Today, February 5th, is the #DayofLight, a social media driven effort to throw the spotlight on depression and mental illness and get people talking about it. For more information on #DayofLight, see this blog post which inspired me to get involved or check out the hashtag #DayofLight on Twitter.
Depression has had a big impact on my family over the years and in recent times, I have myself been treated for postnatal depression (PND or PPD). There is still a stigma about depression. Mothers worry that they might be judged to be bad parents if they seek help for depression. Others get concerned because insurance companies will still penalise you for having been treated for mental health issues. And, of course, the nature of depression is that those in its throes are not meeting lots of people and talking about their depression – covering up and avoiding interaction with others can both be symptoms.
But it shouldn’t be this way. Depression is common. It is not something to be ashamed of. And seeking help for depression or mental health issue of any kind is a positive thing in so many ways. Insurance companies should give one a discount for being proactive and seeking treatment for depression as this is far healthier than not doing so and I don’t think there are many people who will not be affected by depression at some point in their lives.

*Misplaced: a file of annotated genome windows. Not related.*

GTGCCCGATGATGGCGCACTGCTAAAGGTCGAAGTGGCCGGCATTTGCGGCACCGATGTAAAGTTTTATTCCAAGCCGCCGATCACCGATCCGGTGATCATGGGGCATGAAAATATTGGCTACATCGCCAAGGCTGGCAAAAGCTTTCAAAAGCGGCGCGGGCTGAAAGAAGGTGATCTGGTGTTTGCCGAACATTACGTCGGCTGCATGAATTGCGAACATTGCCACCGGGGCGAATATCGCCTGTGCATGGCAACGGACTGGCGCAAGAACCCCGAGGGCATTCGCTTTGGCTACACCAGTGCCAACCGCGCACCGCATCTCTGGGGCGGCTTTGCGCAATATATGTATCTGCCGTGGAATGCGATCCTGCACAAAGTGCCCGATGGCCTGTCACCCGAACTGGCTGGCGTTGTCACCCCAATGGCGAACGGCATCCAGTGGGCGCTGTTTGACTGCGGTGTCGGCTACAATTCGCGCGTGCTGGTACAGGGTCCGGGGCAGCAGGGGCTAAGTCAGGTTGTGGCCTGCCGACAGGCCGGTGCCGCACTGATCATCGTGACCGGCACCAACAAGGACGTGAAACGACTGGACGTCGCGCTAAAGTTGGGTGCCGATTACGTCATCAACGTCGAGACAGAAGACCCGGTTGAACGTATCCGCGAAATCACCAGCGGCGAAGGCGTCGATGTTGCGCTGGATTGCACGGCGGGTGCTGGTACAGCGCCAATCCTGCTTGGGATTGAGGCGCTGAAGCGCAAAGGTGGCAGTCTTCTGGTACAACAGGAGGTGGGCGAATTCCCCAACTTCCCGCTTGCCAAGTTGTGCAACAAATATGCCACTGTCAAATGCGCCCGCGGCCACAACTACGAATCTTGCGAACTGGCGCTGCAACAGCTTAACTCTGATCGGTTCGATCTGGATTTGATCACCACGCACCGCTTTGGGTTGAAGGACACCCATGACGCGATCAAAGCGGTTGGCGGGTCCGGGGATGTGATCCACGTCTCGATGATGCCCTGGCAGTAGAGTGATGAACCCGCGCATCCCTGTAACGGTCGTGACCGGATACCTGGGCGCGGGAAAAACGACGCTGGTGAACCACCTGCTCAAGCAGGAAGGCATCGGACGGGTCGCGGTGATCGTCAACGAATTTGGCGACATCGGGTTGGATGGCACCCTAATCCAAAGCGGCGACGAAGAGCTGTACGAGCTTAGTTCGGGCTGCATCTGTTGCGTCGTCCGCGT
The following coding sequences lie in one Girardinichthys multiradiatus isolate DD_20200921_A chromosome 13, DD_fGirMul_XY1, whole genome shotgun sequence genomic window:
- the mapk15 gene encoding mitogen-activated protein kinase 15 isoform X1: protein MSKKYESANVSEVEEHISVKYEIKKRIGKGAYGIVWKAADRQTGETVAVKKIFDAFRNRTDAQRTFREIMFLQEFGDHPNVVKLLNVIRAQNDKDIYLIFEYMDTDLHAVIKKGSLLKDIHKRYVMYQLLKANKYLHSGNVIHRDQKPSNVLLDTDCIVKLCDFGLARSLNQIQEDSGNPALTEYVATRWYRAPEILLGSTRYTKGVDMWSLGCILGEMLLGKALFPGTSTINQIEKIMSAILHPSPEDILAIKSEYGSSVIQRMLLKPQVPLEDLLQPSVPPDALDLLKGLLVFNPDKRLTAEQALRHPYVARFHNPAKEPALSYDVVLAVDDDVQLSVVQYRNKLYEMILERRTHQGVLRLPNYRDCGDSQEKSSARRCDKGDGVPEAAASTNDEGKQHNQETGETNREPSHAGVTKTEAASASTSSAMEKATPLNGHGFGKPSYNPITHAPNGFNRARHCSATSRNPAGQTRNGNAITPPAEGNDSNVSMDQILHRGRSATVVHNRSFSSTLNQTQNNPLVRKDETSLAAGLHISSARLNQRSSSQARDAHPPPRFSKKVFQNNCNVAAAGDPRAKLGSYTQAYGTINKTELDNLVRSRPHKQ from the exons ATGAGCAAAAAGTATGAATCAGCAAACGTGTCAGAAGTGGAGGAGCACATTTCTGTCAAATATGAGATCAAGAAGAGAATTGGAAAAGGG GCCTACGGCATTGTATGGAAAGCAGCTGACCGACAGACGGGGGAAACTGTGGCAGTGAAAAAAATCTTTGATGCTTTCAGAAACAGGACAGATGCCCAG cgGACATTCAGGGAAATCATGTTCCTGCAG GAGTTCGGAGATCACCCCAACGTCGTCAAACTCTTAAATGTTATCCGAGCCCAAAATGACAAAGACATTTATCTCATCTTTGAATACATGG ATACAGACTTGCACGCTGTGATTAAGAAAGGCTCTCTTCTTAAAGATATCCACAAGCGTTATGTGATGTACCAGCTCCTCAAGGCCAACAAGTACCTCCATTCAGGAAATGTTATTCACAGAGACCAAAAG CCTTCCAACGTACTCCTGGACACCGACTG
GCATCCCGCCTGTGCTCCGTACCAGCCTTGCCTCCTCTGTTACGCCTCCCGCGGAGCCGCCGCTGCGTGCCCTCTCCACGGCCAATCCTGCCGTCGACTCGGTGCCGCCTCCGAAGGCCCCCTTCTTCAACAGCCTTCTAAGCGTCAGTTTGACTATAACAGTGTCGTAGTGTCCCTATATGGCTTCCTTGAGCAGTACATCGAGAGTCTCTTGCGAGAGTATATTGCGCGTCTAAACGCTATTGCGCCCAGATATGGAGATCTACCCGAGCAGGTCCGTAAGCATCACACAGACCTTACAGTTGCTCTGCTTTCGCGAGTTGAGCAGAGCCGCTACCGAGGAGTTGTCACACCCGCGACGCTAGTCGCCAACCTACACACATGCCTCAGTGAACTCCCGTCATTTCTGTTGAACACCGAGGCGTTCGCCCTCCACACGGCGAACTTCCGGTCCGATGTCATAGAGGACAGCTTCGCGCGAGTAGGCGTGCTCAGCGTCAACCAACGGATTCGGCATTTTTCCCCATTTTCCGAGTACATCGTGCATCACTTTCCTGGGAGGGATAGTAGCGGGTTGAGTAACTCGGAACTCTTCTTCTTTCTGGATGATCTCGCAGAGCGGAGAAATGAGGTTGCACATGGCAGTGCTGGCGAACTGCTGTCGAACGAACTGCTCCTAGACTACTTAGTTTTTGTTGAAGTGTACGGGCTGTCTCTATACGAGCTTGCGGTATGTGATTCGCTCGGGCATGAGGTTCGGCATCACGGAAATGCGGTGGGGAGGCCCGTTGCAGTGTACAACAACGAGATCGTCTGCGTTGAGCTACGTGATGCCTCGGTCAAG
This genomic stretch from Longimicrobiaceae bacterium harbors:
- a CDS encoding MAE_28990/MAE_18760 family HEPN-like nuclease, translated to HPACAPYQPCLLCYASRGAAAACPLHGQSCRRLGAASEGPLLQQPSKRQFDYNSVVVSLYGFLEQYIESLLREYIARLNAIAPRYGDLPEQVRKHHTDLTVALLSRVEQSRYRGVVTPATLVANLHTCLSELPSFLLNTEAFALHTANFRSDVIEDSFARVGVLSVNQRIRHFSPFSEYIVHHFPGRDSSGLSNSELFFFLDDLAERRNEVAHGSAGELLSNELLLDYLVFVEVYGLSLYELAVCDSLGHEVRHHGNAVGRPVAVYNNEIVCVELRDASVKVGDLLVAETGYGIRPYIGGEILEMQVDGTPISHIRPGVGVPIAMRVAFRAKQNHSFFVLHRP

One area I find really interesting is the neuro-psychology of infant development (for more on this subject, the book ‘Why Love Matters’ by Sue Gerhardt is both fascinating and slightly terrifying as a parent). So when I recognised that I was struggling to connect with my baby, and was fulfilling their physical needs without being emotionally present for them, I sought help in an attempt to prevent the depression from damaging my child. I feel all new mothers should be encouraged to not just speak up about any possible depression, but to seek help if they feel this might possibly be an issue for them, for the sake of their baby, asap. The exhaustion and emotional shock of new parenthood can be extremely hard to distinguish from depression and presumably can have the same impact. I would hope this might make mothers feel more positive about seeking help for PND. Perhaps not. But then I find all this science fascinating, which helps in dealing with the endless parental guilt of f***ing your kids up!
For my postnatal research topic as part of my Developing Doulas course, I choose postnatal mental health. I’ll put the info I put together then up as a series of blogs.